Sunday, April 29, 2007

Browbeating the faithful into mediocrity

In hundreds of parishes across the country, the directors of music are exercising an inordinate power over the liturgical culture of the parish, and most pastors have no idea that this is happening, since they believe that they are too incompetent to speak to matters of music. The music that goes on week to week isn't great, and the pastor knows this but it is not so bad that he is willing to take such a drastic step of firing the person. But just such a shake up is essential--or at least a serious crackdown is necessary--if they are going to regain control of the Mass and re-Catholicize the liturgy.

By way of example, let me tell of a conversation I recently overheard between a director of music and a young couple planning a parish wedding (it's not my own parish so I have no hesitation about telling the story). The young man and his bride-to-be were going over details with the director of music. The musician was telling them what music she would play, and thereby presented a list of contemporary standards such as that which she has just played in Mass that morning, the usual light-rock muzak that oozes in and out of Catholic liturgies every week in the USA.

The naive young man clarified with some firmness: "We really do want a traditional Catholic wedding, so we really want traditional Catholic music." He didn't have anything specific in mind. Indeed, what the young man called "traditional Catholic" is just a code for something meaningful and important, something holy and transcendent, something momentous and prayerful, something right and true and integral to our heritage -- something other than what this woman is capable of providing.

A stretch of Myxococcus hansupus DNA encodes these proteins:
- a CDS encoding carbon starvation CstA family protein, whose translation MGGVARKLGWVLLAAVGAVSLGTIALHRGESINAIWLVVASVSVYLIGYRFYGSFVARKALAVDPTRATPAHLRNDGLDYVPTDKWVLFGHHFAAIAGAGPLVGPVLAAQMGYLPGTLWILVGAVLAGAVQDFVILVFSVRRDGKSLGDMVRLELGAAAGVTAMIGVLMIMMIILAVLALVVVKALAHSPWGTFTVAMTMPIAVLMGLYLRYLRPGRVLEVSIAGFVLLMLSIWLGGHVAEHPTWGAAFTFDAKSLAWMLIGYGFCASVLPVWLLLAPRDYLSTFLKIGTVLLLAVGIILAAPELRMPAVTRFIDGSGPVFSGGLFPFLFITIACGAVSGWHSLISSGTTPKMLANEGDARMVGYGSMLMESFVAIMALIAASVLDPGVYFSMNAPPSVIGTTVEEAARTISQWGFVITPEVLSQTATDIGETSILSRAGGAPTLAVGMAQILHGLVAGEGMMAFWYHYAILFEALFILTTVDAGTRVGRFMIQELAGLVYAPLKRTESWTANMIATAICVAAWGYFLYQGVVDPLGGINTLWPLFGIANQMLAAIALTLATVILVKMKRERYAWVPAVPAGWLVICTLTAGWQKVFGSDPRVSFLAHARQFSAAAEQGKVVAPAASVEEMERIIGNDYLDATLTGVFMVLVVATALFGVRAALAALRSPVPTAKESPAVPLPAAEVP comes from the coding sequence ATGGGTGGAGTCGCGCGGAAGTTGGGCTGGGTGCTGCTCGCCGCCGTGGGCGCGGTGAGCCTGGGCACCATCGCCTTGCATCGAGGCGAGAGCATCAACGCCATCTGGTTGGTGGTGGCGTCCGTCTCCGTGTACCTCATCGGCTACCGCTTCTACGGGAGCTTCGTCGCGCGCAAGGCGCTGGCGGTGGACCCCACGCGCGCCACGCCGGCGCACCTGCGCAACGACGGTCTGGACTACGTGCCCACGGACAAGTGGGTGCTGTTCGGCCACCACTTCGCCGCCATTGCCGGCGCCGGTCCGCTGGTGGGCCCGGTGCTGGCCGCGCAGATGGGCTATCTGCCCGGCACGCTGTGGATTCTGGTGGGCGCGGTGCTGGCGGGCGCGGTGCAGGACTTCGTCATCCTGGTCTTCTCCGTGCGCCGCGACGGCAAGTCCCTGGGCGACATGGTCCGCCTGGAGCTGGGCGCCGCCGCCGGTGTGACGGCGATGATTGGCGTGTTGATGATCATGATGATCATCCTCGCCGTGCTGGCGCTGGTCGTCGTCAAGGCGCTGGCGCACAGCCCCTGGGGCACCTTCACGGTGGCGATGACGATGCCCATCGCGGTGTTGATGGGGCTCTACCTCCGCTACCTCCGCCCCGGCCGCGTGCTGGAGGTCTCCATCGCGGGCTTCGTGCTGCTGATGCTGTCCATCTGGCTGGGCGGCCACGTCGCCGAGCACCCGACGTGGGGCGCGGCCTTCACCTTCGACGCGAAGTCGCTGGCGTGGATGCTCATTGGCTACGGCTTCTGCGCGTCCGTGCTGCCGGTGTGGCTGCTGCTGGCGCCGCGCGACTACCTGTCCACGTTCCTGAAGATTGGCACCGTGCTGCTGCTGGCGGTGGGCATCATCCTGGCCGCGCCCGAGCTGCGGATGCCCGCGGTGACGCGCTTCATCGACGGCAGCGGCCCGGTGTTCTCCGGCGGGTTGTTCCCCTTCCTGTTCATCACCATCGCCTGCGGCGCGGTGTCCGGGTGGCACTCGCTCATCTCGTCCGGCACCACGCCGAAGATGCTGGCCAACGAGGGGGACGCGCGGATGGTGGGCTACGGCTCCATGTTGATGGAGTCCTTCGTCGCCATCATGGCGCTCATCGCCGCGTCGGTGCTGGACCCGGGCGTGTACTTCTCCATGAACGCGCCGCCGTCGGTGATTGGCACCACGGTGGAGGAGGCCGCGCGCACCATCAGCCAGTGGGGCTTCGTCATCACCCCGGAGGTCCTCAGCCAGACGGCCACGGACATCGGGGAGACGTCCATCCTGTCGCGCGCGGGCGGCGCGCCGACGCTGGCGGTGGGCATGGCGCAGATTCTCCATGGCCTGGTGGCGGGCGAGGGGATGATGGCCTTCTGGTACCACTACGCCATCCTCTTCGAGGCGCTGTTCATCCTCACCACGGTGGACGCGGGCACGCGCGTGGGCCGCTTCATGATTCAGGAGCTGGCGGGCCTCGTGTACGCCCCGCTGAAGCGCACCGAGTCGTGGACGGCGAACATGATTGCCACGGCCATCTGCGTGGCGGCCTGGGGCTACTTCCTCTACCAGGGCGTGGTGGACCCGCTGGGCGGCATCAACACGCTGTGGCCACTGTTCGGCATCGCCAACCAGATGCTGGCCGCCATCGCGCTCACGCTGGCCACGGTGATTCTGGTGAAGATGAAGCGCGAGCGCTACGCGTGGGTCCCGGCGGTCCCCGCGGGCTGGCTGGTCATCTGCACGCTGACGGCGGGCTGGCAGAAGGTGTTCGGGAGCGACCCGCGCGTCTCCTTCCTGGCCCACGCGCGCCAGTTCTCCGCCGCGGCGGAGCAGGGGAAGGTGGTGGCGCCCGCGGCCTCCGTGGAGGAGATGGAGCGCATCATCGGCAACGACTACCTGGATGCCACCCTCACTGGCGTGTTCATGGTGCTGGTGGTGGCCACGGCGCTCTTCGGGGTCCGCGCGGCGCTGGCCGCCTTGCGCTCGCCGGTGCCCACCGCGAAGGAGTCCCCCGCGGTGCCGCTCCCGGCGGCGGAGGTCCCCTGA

The voice of the director of music firmed up to the point of scolding: "Well, we must keep in mind that the people of God have very diverse tastes, so we must use music that appeals to everyone, not just those who agree with you."

He quickly backed down and said that he would have to trust her judgment.

Then she moved on to the all-important point: the payment. That will be $100 now and $100 one week before the wedding. And, by the way, she will not attend the rehearsal.

The meeting ended. And so the plot to wreck the most important day of his life is complete. He is the paying customer and his desire was for something fully Catholic but he was treated like an intolerant bigot and sent on his way, $200 poorer.

And why? Most likely because she is not up to the challenge. She wants to continue to do what she has always done. She is inflexibly committed to what she does, and refuses to learn, grow, expand, or took toward any ideals. It is also possible that the word traditional just hits her wrong, and she fears it. It is hard to say.

But this much I know: the pastor was nowhere to be seen during this conversation. Does he know that his parishioners are requesting traditional music? Does he know how poorly his own director of music is treating these people? Does he know precisely who is responsible for reducing every liturgy to ooze week after week? Does he know how much power she has?

It seems to me that in these cases--and there are hundreds like them--a fresh start is essential.

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